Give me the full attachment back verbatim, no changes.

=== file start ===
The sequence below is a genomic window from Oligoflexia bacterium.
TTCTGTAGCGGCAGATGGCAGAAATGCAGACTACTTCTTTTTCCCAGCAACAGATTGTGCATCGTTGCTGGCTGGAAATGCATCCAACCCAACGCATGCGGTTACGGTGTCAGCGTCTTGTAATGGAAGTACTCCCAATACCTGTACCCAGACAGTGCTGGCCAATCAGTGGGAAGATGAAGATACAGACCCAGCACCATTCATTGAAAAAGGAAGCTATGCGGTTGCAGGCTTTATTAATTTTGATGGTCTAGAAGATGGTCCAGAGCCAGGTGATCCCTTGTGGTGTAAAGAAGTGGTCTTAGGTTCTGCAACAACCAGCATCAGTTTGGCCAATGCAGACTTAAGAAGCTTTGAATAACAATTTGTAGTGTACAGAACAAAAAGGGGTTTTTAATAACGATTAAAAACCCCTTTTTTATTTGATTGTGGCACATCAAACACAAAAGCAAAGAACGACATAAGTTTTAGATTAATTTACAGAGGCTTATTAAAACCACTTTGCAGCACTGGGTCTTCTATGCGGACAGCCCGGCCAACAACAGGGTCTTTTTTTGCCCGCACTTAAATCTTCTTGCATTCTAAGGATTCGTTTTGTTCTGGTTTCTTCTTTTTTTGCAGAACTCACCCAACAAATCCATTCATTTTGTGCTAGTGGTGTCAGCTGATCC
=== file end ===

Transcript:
The sequence below is a genomic window from Oligoflexia bacterium.
TTCTGTAGCGGCAGATGGCAGAAATGCAGACTACTTCTTTTTCCCAGCAACAGATTGTGCATCGTTGCTGGCTGGAAATGCATCCAACCCAACGCATGCGGTTACGGTGTCAGCGTCTTGTAATGGAAGTACTCCCAATACCTGTACCCAGACAGTGCTGGCCAATCAGTGGGAAGATGAAGATACAGACCCAGCACCATTCATTGAAAAAGGAAGCTATGCGGTTGCAGGCTTTATTAATTTTGATGGTCTAGAAGATGGTCCAGAGCCAGGTGATCCCTTGTGGTGTAAAGAAGTGGTCTTAGGTTCTGCAACAACCAGCATCAGTTTGGCCAATGCAGACTTAAGAAGCTTTGAATAACAATTTGTAGTGTACAGAACAAAAAGGGGTTTTTAATAACGATTAAAAACCCCTTTTTTATTTGATTGTGGCACATCAAACACAAAAGCAAAGAACGACATAAGTTTTAGATTAATTTACAGAGGCTTATTAAAACCACTTTGCAGCACTGGGTCTTCTATGCGGACAGCCCGGCCAACAACAGGGTCTTTTTTTGCCCGCACTTAAATCTTCTTGCATTCTAAGGATTCGTTTTGTTCTGGTTTCTTCTTTTTTTGCAGAACTCACCCAACAAATCCATTCATTTTGTGCTAGTGGTGTCAGCTGATCC